|Novices’ Limited Handicap Chase||4yo+, Novices’ Handicap Chase, Class 3||3m||October|
|Handicap Chase||4yo+, Handicap Chase, Class 3||3m||October|
|Limited Handicap Chase||4yo+, Handicap Chase, Class 3||2m½f||October|
|Challenger Mares’ Hurdle Series Qualifier||4yo+, Mares, Handicap Hurdle, Class 3||2m||November|
|Novices’ Limited Handicap Chase||4yo+, Novices’ Handicap Chase, Class 3||2m5f||November|
|Challenger Middle Distance Chase Series Qualifier||4yo+, Handicap Chase, Class 3||2m5f||December|
|Novices’ Championship Hurdle Series Qualifier||4yo+, Novices’ Hurdle, Class 3||2m||February|
|Handicap Hurdle||4yo+, Handicap Hurdle, Class 3||2m7½f||February|
|Novices’ Hurdle Qualifier||4-7yo Only, Novices’ Hurdle, Class 3||2m4f||February|
|Challenger Middle Distance Chase Series Qualifier||5yo+, Handicap Chase, Class 3||2m5f||February|
|Challenger Staying Chase Series Qualifier||5yo+, Handicap Chase, Class 3||3m||March|
|Fakenham Silver Cup||4yo+, Handicap Hurdle, Class 3||2m||March|
|David Keith Memorial Veterans’ Chase||10yo+, Handicap Chase, Class 2||3m||Easter Monday|
|Norfolk National||5yo+, Handicap Chase, Class 3||3m5f||May|
|Handicap Chase||5yo+, Handicap Chase, Class 3||2m5f||May (Ladies Day)|
About Fakenham Racecourse
Racing has been taking place at Fakenham for many years now. The first known fixture was on Easter Monday after the West Norfolk Hunt moved their races from Each Winch in 1905 and even now, racing takes place on Easter Monday every year.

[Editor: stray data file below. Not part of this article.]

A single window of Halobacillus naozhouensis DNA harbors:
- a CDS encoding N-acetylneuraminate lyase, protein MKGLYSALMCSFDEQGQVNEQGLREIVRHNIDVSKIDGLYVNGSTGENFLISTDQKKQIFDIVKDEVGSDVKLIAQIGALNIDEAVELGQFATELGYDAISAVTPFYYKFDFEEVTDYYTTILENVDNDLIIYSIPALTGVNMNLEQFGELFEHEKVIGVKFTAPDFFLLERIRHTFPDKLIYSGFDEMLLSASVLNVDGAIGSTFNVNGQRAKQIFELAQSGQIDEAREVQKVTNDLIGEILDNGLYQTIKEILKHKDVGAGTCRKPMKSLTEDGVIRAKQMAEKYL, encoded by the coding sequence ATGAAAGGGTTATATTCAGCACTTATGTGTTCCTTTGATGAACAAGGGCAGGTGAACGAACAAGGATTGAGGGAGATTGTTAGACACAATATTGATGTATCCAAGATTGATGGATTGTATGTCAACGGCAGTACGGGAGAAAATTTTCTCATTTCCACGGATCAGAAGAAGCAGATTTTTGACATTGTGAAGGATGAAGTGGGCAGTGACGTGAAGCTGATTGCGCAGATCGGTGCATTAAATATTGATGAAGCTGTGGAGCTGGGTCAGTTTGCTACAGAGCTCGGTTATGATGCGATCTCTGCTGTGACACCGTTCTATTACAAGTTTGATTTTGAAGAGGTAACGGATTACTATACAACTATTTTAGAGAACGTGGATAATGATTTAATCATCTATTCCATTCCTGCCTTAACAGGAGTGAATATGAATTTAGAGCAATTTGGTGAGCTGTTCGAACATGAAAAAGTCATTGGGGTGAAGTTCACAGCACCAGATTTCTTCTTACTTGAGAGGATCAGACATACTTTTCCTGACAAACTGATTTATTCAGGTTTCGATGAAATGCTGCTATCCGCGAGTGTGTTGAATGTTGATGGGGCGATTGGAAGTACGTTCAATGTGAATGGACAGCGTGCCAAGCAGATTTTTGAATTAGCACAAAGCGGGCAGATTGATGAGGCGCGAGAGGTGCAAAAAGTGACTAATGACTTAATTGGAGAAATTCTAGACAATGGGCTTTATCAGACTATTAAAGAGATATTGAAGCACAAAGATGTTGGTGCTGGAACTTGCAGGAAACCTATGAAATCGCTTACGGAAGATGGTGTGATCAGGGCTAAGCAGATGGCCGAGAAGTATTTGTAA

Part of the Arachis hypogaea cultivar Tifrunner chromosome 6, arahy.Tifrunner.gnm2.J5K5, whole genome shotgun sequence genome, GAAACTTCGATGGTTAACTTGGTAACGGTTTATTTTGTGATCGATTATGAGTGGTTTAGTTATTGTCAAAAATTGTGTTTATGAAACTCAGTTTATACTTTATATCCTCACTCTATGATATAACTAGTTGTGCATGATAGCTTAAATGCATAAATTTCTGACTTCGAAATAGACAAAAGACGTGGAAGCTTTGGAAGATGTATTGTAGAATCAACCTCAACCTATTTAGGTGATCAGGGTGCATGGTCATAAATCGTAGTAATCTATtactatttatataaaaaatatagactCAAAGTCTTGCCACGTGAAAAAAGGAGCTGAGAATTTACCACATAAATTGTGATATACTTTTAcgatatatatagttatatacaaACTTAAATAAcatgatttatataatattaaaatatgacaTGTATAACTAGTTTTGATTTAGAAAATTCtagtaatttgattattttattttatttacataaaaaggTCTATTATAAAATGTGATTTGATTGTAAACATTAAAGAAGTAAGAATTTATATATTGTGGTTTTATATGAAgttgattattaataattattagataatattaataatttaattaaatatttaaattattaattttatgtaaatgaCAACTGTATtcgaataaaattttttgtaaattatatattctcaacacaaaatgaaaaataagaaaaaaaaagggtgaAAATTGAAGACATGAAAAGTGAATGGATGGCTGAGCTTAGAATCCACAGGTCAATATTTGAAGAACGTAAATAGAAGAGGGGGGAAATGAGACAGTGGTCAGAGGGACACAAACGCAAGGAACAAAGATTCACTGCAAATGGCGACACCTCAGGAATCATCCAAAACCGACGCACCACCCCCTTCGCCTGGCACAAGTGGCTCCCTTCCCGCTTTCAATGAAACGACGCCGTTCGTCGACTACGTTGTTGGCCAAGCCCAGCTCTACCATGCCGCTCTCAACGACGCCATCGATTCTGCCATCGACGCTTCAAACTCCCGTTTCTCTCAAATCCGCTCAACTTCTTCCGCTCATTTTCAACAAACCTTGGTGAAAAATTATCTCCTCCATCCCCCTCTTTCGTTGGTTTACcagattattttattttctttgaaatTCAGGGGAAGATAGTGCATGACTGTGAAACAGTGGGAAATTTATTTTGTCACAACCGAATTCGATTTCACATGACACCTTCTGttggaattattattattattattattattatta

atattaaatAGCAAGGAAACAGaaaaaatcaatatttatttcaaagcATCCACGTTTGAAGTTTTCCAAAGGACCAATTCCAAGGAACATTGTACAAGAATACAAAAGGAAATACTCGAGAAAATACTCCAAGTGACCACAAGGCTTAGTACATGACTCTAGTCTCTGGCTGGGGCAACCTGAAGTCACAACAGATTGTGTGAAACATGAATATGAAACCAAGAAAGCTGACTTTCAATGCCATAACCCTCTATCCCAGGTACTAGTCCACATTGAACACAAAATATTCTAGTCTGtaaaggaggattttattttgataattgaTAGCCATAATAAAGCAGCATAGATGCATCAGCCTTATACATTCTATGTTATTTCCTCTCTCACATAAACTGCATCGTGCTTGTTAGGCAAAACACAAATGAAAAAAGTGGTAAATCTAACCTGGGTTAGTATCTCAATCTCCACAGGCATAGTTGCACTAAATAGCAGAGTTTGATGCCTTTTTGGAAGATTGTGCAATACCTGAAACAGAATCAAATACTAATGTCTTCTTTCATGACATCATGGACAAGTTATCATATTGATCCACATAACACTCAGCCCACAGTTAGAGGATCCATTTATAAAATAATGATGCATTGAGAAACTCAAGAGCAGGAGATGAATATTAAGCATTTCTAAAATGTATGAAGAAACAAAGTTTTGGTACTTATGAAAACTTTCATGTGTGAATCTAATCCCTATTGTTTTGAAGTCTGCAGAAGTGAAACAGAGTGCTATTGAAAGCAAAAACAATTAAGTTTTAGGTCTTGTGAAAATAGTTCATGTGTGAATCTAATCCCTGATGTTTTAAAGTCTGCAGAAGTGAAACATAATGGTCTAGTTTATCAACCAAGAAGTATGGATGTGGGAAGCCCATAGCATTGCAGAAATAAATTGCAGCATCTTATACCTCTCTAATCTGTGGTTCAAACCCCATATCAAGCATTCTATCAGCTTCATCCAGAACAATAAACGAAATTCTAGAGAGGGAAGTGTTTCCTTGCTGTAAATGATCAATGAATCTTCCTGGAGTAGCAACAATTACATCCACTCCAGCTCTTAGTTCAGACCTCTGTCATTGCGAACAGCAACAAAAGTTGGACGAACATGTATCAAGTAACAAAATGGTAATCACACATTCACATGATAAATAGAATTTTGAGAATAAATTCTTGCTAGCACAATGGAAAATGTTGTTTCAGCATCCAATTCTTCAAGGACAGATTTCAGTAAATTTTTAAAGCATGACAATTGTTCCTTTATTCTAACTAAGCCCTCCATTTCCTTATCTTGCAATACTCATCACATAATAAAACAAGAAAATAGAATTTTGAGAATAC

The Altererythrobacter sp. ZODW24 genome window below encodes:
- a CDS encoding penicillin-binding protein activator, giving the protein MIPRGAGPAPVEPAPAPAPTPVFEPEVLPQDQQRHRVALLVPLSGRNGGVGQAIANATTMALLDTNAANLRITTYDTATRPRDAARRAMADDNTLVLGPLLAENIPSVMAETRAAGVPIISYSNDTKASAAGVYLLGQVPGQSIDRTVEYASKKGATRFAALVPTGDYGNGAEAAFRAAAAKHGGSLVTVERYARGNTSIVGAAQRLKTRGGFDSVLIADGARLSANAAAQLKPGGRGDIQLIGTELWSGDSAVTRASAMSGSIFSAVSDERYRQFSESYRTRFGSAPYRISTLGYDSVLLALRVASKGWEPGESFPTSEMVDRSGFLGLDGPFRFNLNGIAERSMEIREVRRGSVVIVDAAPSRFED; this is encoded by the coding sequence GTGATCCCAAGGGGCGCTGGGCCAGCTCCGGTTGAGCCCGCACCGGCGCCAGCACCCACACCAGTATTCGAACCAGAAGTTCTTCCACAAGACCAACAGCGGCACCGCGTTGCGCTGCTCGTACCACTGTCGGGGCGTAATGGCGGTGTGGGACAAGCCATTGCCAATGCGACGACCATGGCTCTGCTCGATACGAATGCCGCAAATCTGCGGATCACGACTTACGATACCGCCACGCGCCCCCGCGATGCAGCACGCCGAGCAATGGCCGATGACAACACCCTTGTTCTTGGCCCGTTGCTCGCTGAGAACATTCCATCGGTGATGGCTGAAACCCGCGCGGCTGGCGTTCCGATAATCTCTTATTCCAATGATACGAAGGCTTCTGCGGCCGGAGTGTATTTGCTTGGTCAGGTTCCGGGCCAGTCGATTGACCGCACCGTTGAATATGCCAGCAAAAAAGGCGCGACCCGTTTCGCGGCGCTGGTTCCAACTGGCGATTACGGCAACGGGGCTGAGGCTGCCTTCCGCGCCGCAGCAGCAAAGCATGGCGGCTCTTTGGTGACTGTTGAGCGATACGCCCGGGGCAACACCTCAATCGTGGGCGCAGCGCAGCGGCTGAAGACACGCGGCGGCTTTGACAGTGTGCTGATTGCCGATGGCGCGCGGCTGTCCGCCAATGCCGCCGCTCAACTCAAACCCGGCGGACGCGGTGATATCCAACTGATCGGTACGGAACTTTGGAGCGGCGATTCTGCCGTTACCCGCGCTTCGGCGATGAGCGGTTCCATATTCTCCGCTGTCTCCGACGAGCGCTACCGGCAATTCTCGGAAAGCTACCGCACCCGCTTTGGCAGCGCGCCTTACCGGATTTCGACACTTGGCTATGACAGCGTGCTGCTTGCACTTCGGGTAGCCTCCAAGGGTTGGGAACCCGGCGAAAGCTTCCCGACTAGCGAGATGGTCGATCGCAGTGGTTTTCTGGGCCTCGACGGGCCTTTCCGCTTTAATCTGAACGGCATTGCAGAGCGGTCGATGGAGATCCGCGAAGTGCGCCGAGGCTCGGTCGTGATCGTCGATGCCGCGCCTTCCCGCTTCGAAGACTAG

After racing did transfer to Fakenham, owing to better underfoot conditions according to lore, 37 runners were attracted which was seen as a triumph given the track’s rural location.
With the inaugural meeting a success, a single Easter Monday meeting was organised at Fakenham every year with only the First and Second World Wars enforcing breaks in the holiday action.
Previously, the action was all about steeplechasing. In 1926 however, a hurdle race was introduced to the card. Back then, three-mile chase races used to start on a field near the adjoining road before finishing up on the actual racecourse.
After breaking for WWII, racing started up again in 1947 and a second meeting was added to the Easter races. By 1953, a grandstand was built and enhancements were made to the paddock, with the parade ring also moved as racing increased greatly in popularity.
With Levy Board support needed to keep racing going, Fakenham Racecourse Ltd was formed to ward off the threat of closure in 1965. The track diversified around this time with land being leased for a golf course and other athletic facilities, while more fixtures were sought for the racing calendar.
Now, 11 fixtures a year are planned at Fakenham. The initial Easter Monday slot remains, though the Whitsun Bank Holiday fixture in May no longer exists.
A royal patronage has always existed for racing in the west part of Norfolk.
The Prince of Wales, later King Edward VII and Queen Elizabeth II were patrons at East Winch, and King George V was known to visit. Charles, Prince of Wales, became patron at the turn of the millennium.
In his honour Fakenham named their most bold project, the Members’ Stand which was built at a cost of £1 million, was the named The Prince of Wales Stand.
He opened the structure on March 15, 2002.